Federal and local law enforcement agencies crack down on downtown.
at 1:14pm by David Kroman
Mayor Ed Murray, Police Chief Kathleen O’Toole and federal law enforcement officials today unveiled Operation Crosstown Traffic, a joint effort between local and federal law enforcement officials to identify suspected drug dealers and thieves frequenting the downtown retail core.
Officers have been working, largely undercover, for four months, compiling a list of 186 suspects so far. As of Thursday morning, police had arrested 95 people; 37 have received federal indictments, said Acting U.S. Attorney Anette L. Hayes.
The announcement comes in tandem with the city’s new 9 1/2 block strategy, reported by the Seattle Times on Wednesday, which will bump up the number of foot and bike cops on the downtown beat.
The call for this kind of action has been surprisingly uniform. A letter sent last October, urging the Seattle City Council to increase downtown police presence, was signed by both local businesses and advocates for the homeless, including Real Change Newspaper and King County’s Committee to End Homelessness.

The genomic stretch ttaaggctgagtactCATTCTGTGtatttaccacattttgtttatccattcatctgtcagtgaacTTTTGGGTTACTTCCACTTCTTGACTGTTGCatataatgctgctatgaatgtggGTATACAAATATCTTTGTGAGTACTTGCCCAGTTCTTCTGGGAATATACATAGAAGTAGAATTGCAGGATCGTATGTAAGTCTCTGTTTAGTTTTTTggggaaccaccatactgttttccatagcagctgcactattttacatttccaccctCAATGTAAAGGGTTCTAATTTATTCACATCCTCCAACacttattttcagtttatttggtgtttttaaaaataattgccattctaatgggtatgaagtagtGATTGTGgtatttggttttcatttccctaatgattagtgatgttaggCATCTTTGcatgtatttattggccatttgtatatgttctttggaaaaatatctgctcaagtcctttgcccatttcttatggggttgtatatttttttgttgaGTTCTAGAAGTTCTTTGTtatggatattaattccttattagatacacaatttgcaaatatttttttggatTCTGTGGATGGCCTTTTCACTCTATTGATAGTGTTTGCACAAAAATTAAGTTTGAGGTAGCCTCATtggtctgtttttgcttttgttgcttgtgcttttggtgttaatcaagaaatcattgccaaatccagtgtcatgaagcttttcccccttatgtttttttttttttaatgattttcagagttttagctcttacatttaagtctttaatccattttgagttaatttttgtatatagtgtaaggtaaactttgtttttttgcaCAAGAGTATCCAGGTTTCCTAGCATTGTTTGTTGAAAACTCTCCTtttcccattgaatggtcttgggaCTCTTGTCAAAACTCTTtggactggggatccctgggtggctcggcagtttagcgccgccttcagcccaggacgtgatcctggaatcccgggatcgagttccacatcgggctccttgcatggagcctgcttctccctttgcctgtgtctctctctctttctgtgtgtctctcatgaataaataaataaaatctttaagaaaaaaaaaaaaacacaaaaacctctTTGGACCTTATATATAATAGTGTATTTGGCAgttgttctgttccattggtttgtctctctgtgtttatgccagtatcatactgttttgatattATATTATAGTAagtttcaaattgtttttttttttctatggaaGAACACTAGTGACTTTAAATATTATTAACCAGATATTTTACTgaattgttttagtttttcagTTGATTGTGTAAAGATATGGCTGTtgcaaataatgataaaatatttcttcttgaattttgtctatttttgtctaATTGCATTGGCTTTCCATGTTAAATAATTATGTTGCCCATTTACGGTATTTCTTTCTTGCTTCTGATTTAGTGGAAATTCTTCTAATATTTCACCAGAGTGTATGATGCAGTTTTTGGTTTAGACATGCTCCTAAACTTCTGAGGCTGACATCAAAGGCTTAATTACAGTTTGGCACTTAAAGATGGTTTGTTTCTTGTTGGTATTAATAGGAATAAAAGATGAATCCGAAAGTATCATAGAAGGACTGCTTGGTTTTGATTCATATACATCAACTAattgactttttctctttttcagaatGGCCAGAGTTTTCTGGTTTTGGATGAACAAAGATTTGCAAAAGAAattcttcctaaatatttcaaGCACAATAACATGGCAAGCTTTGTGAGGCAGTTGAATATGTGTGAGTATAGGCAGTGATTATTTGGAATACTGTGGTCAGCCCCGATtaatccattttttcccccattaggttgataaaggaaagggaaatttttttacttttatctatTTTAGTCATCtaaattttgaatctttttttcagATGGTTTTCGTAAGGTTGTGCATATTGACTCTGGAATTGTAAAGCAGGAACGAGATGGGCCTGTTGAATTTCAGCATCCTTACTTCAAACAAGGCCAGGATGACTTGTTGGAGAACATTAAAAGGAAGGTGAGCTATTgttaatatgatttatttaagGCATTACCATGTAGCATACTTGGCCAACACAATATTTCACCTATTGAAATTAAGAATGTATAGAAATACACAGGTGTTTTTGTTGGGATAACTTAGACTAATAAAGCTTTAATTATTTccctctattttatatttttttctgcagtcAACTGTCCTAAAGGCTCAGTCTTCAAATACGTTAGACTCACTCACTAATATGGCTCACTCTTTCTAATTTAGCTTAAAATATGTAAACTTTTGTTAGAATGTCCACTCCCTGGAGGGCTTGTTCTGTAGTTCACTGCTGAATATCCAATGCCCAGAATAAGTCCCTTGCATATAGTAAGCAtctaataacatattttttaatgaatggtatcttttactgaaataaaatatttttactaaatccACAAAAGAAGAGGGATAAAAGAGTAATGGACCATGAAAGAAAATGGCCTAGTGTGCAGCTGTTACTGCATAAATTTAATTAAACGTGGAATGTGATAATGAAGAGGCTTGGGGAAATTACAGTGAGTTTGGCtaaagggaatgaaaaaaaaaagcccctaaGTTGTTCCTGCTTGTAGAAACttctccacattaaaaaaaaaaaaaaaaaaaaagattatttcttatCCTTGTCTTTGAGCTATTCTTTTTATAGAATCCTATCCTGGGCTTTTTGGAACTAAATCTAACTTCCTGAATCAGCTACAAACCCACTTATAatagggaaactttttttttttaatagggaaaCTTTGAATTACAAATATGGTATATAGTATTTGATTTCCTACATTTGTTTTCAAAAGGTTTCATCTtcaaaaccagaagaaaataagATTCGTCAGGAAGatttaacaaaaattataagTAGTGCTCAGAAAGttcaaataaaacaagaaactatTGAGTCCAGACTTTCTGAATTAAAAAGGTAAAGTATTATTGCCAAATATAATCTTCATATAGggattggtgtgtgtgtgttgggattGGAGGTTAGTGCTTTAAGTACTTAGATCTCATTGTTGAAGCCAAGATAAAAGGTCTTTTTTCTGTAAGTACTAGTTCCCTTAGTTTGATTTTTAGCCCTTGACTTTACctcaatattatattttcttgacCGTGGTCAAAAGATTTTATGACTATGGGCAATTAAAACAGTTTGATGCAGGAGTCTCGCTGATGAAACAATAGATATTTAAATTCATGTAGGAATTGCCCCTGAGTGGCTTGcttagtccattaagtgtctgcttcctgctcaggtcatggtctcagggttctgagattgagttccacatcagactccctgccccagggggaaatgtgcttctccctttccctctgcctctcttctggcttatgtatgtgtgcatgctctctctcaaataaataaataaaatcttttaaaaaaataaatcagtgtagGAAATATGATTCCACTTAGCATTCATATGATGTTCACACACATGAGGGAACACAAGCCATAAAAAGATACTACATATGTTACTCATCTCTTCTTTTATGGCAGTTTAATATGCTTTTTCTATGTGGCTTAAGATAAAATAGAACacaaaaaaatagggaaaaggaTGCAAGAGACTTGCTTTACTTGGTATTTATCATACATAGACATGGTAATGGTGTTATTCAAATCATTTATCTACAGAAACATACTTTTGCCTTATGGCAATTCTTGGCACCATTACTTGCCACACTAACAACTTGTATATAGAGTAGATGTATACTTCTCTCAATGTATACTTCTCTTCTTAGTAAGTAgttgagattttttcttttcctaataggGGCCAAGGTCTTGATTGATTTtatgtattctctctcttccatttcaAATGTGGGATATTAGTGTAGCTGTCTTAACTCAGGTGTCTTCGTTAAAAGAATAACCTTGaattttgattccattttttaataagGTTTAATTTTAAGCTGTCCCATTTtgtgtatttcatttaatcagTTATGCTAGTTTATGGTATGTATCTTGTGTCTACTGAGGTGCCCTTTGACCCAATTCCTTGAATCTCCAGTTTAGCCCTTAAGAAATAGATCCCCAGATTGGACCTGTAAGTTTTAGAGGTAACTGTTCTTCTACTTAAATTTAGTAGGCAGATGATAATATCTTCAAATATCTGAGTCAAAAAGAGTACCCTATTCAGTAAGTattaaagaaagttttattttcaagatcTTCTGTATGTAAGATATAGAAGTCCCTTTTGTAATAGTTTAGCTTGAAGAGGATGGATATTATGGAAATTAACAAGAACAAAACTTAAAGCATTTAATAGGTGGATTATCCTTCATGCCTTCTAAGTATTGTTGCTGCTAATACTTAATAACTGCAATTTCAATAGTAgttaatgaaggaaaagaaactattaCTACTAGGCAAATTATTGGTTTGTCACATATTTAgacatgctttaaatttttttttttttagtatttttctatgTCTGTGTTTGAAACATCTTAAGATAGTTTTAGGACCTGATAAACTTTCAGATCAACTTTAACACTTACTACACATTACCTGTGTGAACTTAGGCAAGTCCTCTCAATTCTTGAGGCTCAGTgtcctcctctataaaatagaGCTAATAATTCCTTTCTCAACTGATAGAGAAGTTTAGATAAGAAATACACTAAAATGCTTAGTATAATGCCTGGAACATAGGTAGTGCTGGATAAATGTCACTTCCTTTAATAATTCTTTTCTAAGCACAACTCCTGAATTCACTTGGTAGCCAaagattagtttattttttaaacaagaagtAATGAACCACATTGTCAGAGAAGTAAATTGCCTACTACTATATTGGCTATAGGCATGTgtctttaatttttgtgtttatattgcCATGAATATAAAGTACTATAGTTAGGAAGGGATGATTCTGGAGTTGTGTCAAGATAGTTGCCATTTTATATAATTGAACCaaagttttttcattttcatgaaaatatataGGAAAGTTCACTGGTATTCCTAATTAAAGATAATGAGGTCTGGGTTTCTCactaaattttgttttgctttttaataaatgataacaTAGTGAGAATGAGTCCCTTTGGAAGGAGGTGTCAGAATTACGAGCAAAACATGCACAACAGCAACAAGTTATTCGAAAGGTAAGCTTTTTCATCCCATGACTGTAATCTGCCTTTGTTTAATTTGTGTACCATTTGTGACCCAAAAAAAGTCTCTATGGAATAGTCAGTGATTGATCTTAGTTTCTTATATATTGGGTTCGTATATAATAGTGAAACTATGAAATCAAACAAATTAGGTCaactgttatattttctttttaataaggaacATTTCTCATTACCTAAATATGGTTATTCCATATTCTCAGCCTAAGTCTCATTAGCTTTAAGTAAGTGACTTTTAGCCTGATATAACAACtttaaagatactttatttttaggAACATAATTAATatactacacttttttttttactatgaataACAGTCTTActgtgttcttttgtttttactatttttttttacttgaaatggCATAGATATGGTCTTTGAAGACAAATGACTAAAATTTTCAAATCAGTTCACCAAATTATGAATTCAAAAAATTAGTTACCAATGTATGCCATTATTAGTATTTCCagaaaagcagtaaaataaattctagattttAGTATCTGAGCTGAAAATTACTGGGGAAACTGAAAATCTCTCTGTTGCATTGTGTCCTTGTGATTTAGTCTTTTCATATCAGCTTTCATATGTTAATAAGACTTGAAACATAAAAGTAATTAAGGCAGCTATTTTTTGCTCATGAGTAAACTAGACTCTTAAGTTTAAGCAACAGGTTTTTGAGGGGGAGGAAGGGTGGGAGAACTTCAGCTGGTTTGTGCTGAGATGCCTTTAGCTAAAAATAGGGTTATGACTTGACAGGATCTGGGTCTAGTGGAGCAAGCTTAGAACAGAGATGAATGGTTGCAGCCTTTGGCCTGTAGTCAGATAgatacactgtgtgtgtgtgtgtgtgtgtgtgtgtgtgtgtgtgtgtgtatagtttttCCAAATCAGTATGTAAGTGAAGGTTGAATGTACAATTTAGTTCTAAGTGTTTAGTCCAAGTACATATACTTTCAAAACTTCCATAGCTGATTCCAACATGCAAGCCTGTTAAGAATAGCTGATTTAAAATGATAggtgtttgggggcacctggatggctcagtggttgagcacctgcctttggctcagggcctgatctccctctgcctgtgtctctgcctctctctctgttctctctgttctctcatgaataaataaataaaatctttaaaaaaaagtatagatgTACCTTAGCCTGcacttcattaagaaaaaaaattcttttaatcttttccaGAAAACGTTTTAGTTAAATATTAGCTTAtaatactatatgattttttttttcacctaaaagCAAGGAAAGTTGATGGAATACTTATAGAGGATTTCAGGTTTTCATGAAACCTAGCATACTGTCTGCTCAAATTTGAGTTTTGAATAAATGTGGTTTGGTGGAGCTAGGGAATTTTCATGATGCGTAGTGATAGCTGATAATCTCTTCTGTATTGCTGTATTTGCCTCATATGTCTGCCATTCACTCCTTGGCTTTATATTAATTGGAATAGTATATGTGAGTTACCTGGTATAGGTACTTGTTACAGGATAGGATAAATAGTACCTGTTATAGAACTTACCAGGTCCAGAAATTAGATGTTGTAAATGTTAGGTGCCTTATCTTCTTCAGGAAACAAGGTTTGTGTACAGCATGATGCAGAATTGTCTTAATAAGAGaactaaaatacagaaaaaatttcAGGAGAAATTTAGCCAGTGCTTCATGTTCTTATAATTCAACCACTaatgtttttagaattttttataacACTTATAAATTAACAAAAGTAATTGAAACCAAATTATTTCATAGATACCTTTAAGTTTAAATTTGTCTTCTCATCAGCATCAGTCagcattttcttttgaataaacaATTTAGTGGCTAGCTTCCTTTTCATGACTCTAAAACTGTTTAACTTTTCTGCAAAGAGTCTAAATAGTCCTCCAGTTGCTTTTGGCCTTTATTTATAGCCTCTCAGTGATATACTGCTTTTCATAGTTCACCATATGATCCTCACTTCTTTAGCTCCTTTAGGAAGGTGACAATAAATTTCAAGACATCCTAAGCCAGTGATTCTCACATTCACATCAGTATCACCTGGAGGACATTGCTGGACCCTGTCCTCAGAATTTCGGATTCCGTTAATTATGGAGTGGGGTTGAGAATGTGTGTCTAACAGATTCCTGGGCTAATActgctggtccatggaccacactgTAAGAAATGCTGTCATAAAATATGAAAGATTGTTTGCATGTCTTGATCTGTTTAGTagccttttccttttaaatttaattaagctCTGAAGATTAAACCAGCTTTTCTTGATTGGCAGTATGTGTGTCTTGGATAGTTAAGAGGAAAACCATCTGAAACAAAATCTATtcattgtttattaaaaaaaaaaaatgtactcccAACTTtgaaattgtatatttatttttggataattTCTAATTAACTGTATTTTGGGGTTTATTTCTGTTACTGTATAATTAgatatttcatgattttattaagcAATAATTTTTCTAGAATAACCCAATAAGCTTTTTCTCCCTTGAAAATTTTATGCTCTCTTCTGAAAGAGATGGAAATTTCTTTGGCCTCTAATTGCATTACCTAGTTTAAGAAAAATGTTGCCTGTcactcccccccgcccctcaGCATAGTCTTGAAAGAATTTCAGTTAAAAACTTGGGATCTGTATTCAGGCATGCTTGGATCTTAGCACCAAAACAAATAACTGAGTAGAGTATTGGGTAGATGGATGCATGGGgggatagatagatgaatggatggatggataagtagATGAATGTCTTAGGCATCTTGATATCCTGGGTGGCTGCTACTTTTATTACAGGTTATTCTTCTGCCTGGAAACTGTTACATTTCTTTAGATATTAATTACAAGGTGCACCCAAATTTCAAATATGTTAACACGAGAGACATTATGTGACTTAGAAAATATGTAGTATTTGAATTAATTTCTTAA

Last March, the Downtown Seattle Association asked for $20 million from the city to clean up the area between Pike Place Market and Capitol Hill’s Melrose Market.
“It’s important we don’t confuse mental health and homelessness with criminal activity,” said Murray. In enforcing the 9 1/2 block strategy, the city will lean heavily on its new Law Enforcement Assisted Diversion Program (LEAD), which aims to divert low-level offenders into mental health and rehabilitation service instead of jail.
Last year, said Murray, the retail core experienced eight to 12 incidents a day, largely drug deals and property crime. Suspects identified by Operation Crosstown Traffic and the 9 1/2 block strategy will not be allowed back into the Pike/Pine downtown corridor.
There remain several unanswered questions: Will the drug market simply move elsewhere? How will officers recognize citizens facing legal bans from downtown? How many new officers and dollars are necessary to make the plan work?
With May Day approaching — an often contentious time in Seattle — O’Toole made sure to point out that there had been no use of force in the 95 arrests.